For example, with Bloomberg Philanthropies’ support, Dance Theatre of Harlem created a digital platform, DTH on Demand, to engage audiences in their homes. DTH on Demand includes full-length archival performances, conversations with artists, instructional videos for children and adults, and online classes for all levels taught by DTH company members, faculty, and alumni. These programs have received over 200,000 views and counting.
Public Art Challenge
Recognizing that public art has the power to help drive civic progress, Bloomberg Philanthropies launched the Public Art Challenge in 2014. The program invites mayors, community leaders, artists, and residents to collaborate on temporary public art projects that shine a light on critical issues and encourage action to address them. The five projects selected in the 2018 Public Art Challenge tackle issues including food equity, racial justice, neighborhood blight, healing after gun violence, and climate change.
While the pandemic has altered the speed at which these projects move forward, Bloomberg Philanthropies has been working closely with cities to ensure they continue to make progress, safely — including by offering additional virtual community programming, opening public art installations that allow for social distancing, and supporting artists’ efforts to complete their work in a different time frame.
Jackson, Mississippi: 2018 Public Art Challenge Winner
Jackson’s Fertile Ground project received $1 million to support a series of efforts — from a documentary to exhibitions, performances, and other events — focused on improving nutrition and food access in the city, an issue that is more important than ever with food insecurity on the rise due to the pandemic. Though the city had to delay its opening “EXPO” event, the project has continued with a number of exciting installations, including:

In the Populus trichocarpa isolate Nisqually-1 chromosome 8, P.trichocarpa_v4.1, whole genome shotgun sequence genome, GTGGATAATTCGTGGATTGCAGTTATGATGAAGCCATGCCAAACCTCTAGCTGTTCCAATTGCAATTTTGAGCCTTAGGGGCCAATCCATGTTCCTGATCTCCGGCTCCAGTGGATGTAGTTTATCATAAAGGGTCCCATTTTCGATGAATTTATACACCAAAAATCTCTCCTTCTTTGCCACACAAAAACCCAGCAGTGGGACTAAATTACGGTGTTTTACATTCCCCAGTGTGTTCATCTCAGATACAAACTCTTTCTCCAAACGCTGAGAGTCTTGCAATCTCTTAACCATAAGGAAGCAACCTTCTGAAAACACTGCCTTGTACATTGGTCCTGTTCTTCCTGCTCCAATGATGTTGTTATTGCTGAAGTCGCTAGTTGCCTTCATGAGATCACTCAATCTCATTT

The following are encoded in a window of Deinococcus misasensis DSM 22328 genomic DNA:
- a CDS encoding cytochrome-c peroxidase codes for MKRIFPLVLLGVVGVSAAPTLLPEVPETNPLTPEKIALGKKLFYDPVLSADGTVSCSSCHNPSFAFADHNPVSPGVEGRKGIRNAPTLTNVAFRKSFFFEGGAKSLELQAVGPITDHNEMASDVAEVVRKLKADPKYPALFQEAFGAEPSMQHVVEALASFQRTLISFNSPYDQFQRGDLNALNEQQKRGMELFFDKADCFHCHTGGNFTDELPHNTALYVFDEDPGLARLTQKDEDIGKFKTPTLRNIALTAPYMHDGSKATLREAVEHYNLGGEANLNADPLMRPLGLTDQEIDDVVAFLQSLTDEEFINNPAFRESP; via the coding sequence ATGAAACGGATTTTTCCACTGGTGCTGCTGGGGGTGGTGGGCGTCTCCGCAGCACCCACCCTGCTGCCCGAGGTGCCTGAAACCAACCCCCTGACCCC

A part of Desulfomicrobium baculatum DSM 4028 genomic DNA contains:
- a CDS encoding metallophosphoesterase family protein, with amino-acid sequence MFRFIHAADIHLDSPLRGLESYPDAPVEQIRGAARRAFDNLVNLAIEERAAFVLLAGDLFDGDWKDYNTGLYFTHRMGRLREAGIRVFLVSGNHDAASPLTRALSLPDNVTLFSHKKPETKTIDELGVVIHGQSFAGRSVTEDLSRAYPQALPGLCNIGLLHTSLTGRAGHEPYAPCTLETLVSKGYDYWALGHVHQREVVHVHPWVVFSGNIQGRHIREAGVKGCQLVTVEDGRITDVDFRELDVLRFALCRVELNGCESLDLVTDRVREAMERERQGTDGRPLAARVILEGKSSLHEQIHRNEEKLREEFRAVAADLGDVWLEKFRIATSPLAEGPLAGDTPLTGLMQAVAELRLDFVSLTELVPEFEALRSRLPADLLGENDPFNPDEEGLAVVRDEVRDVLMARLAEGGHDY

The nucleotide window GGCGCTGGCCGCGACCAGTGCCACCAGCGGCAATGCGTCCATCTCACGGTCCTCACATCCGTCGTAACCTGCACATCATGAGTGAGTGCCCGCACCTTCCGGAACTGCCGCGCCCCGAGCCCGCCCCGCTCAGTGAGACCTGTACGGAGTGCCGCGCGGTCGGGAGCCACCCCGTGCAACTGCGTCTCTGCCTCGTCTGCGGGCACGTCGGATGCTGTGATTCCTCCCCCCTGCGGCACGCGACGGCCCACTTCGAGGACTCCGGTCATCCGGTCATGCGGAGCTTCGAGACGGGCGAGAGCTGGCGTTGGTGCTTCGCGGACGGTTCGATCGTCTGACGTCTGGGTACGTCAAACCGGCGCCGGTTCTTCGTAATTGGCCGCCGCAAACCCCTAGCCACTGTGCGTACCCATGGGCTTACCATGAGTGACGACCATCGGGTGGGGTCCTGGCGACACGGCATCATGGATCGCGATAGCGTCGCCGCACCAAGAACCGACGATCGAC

• An urban farm supplying organic food to markets and restaurants
• Outdoor murals about food access and equity painted by local artists
• Bags and apparel highlighting the project in local markets
• An outdoor gathering space and garden
• A socially distanced viewing of Kara Walker’s FIGA, a room-sized fist made from sugar and polystyrene, which was a segment from her larger piece built inside Brooklyn’s Domino Sugar Factory
The project also launched Fertile Ground, a documentary on PBS that features Mayor Chokwe Antar Lumumba, state representatives, and leaders of the project discussing barriers to healthy food access in Jackson. Watch at PBS.org.
Asphalt Art Initiative
The Asphalt Art Initiative, launched in October 2019, helps cities create visual art projects on streets, pedestrian areas, and public infrastructure that make them safer and more vibrant for residents and visitors to enjoy. This work has become all the more important as COVID-19 has caused many cities to reclaim outdoor spaces like roadways as places for people to enjoy while social distancing. One element of the initiative, the grant program, is supporting projects in 16 small and mid-sized U.S. cities, engaging community members and bringing vibrant public art to neighborhoods across the country. The other element of the initiative, the Asphalt Art Guide, shares tools, tactics, and case studies to help more cities around the world implement their own projects. Produced by Bloomberg Associates, the guide provides specific tips and best practices to help city agencies, artists, and community members create successful public art installations.
Saginaw, Michigan: Asphalt Art Initiative